Even as other countries look to Norway for inspiration on boosting electric vehicle adoption, its cities are looking to mass transit and walkable communities—not cars—for the stable climate and greater equity that the energy transition promises.
The past 10 years have made Norway the “poster child for electric cars,” but that success has also generated some cautionary lessons for Norwegians and the rest of us, writes transport policy expert David Zipper in a guest post for Vox.
“Eye-popping EV subsidies” in place since the 1990s have led to 87% of the country’s new car sales being fully electric, a share that towers over the European Union’s current 13% and the United States’ 7%. EVs in Canada hit 8.4% for battery-electric models and 1.8% for hybrids in the last quarter of 2022, Electric Autonomy Canada reports, for a total of 10.2% of new car sales.
Once excited at the prospect of growing an electric vehicle manufacturing hub, the Norwegian government threw its support behind two early EV start-ups, “Buddy” and “Think.” It exempted EVs from high sales taxes that would average US$27,000 per car today, and from all roadway tolls anywhere in the country.
Its ambitions to become an EV giant did not survive the rise of Tesla, but Norway’s EV supports did, reframed as essential in the fight against climate change. In 2019, then-prime minister Erna Solberg described an EV purchase as “the most important thing you can do personally and privately to help reduce climate emissions.”
Already passionate about all things automobile, Norwegians responded to this plea in the hundreds of thousands. With discounts and toll exemptions already in place, Oslo further sweetened the pot by inviting EV owners to drive in bus-only lanes.
It paid off: EVs’ share of new vehicle sales surged from 1% in 2014 to more than 80% today, and Norway’s surface transportation emissions fell 8.3% between 2014 and 2023.
But the eager EV embrace has come at a cost, notes Zipper. Many low-income Norwegians still cannot afford to own a car, despite the lavish EV subsidies.
“The likelihood that a Norwegian household would purchase an EV rose 26% with each 100,000 Norwegian Kroner (around $11,000) in annual income, suggesting that electrification subsidies—which ballooned to $4 billion in 2022, equivalent to 2% of the national budget—have redistributed resources toward the rich,” Zipper writes, citing a study published in the Journal of Transport Geography in January.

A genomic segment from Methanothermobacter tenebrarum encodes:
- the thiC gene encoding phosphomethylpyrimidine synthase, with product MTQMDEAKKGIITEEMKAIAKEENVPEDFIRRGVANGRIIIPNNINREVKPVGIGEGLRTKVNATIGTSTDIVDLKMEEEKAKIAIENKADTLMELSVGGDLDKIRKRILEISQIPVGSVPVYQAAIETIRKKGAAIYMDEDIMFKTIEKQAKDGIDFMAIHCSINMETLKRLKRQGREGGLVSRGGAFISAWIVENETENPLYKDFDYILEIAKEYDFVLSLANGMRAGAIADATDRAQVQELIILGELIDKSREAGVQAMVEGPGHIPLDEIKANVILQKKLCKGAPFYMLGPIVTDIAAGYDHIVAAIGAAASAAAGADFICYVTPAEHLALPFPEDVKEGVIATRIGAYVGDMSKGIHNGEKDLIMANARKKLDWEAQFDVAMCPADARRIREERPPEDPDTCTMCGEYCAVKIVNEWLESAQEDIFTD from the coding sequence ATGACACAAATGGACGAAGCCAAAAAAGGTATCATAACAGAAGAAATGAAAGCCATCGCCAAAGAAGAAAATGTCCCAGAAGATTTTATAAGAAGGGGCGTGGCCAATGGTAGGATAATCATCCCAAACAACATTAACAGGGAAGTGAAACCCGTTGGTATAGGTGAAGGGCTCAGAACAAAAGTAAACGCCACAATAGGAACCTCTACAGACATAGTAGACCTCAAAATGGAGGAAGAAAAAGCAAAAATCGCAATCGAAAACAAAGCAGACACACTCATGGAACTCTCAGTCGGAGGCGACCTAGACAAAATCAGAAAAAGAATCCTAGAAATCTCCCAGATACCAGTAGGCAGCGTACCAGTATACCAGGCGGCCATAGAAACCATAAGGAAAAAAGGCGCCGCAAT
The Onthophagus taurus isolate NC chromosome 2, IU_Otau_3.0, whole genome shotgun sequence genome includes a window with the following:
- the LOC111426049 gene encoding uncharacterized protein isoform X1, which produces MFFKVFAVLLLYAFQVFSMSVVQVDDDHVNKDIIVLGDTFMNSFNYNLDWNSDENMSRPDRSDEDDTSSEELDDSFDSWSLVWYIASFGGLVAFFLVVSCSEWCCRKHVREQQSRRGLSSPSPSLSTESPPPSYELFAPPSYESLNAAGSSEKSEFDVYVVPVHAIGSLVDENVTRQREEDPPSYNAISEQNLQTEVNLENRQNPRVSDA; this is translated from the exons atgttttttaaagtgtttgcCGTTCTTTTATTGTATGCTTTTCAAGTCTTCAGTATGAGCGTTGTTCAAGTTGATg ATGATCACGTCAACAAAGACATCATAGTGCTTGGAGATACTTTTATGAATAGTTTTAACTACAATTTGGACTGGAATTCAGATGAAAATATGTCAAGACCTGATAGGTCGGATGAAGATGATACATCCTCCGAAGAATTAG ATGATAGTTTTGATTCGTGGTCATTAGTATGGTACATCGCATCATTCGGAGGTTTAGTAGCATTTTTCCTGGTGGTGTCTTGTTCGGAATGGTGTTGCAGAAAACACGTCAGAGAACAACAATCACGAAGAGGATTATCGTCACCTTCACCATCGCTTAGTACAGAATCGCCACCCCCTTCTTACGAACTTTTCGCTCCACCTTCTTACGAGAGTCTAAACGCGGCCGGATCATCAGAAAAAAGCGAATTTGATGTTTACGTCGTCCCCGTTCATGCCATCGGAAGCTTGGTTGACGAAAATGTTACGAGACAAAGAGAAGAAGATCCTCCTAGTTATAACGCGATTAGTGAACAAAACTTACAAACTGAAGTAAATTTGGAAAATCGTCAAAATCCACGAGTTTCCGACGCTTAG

The push to adopt EVs has also undermined efforts to provide and promote more sustainable modes of transport, especially in urban areas. “The effect of EV adoption on public transportation has been a particular concern for Norway’s cities because boosting transit ridership has been a linchpin of local mobility strategies,” Zipper says.
Generous EV subsidies mean that Bergen’s light rail and Trondheim’s recently overhauled bus fleet continue to struggle to attract riders, he writes, while EV toll exemptions have steadily eaten away at a critical funding stream for transit improvements, like a new metro line for Oslo.
“Everyone agrees that 100% of cars should be electric—that’s not the question,” said Tiina Ruohonen, a climate advisor to the mayor of Oslo. “The real question is whether you really need to own a car in Oslo.”
Norway’s capital does seem to have answered that question, joining its sister big cities Bergen, Trondheim, and Stavanger in committing to meet all future trip growth through transit, biking, and walking, rather than cars.
Furthering its commitment to building more equitable and livable communities, Oslo has also removed more than 4,000 parking spots since 2016, added bike lanes, widened sidewalks, and adjusted traffic patterns to reduce through traffic.
Those efforts are paying off, Zipper writes. In all of 2019, “not a single pedestrian or cyclist was killed in a crash.”
But there’s still a powerful disconnect between municipal efforts and the national agenda. “The country’s current 12-year National Transport Plan includes initiatives to catalyze the adoption of zero-emissions vehicles, but none to reduce car trips,”
It is simply politics that leads the Norwegian government to downplay reducing emissions through transit, biking, and walking, said Oslo city councillor Eivind Træda. “Nobody’s mad about getting a cheaper new car, right?”
“It’s politically easier to just give them car subsidies.”
Vox has the full story here.